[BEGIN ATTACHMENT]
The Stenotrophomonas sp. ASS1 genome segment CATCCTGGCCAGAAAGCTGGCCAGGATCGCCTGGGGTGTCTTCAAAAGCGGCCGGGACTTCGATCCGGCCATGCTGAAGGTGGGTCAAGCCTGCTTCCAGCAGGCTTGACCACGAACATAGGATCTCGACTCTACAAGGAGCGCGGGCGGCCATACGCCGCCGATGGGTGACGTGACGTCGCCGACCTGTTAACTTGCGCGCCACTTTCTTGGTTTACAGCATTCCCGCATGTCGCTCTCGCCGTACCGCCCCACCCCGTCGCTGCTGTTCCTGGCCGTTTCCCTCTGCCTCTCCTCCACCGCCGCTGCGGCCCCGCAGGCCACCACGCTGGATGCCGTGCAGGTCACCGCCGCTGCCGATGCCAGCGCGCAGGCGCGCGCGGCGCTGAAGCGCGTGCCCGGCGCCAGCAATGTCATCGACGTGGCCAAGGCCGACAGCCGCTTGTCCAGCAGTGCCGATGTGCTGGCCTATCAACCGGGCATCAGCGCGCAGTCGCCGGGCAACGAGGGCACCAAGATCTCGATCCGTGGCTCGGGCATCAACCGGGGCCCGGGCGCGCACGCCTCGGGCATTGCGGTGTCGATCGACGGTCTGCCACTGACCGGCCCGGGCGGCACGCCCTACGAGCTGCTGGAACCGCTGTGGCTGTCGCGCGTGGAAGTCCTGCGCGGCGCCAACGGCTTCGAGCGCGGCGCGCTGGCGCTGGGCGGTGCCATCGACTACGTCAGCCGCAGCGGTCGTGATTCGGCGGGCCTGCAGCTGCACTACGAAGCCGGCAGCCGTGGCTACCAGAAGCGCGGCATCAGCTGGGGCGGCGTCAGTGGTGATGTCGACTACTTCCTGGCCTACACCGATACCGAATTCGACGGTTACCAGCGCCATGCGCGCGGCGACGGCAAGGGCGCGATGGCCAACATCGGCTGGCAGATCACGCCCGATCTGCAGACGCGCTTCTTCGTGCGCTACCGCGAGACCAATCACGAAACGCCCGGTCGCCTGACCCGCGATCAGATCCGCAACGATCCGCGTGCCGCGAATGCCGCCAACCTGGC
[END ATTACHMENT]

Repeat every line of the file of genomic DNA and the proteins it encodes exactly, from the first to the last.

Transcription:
The Stenotrophomonas sp. ASS1 genome segment CATCCTGGCCAGAAAGCTGGCCAGGATCGCCTGGGGTGTCTTCAAAAGCGGCCGGGACTTCGATCCGGCCATGCTGAAGGTGGGTCAAGCCTGCTTCCAGCAGGCTTGACCACGAACATAGGATCTCGACTCTACAAGGAGCGCGGGCGGCCATACGCCGCCGATGGGTGACGTGACGTCGCCGACCTGTTAACTTGCGCGCCACTTTCTTGGTTTACAGCATTCCCGCATGTCGCTCTCGCCGTACCGCCCCACCCCGTCGCTGCTGTTCCTGGCCGTTTCCCTCTGCCTCTCCTCCACCGCCGCTGCGGCCCCGCAGGCCACCACGCTGGATGCCGTGCAGGTCACCGCCGCTGCCGATGCCAGCGCGCAGGCGCGCGCGGCGCTGAAGCGCGTGCCCGGCGCCAGCAATGTCATCGACGTGGCCAAGGCCGACAGCCGCTTGTCCAGCAGTGCCGATGTGCTGGCCTATCAACCGGGCATCAGCGCGCAGTCGCCGGGCAACGAGGGCACCAAGATCTCGATCCGTGGCTCGGGCATCAACCGGGGCCCGGGCGCGCACGCCTCGGGCATTGCGGTGTCGATCGACGGTCTGCCACTGACCGGCCCGGGCGGCACGCCCTACGAGCTGCTGGAACCGCTGTGGCTGTCGCGCGTGGAAGTCCTGCGCGGCGCCAACGGCTTCGAGCGCGGCGCGCTGGCGCTGGGCGGTGCCATCGACTACGTCAGCCGCAGCGGTCGTGATTCGGCGGGCCTGCAGCTGCACTACGAAGCCGGCAGCCGTGGCTACCAGAAGCGCGGCATCAGCTGGGGCGGCGTCAGTGGTGATGTCGACTACTTCCTGGCCTACACCGATACCGAATTCGACGGTTACCAGCGCCATGCGCGCGGCGACGGCAAGGGCGCGATGGCCAACATCGGCTGGCAGATCACGCCCGATCTGCAGACGCGCTTCTTCGTGCGCTACCGCGAGACCAATCACGAAACGCCCGGTCGCCTGACCCGCGATCAGATCCGCAACGATCCGCGTGCCGCGAATGCCGCCAACCTGGC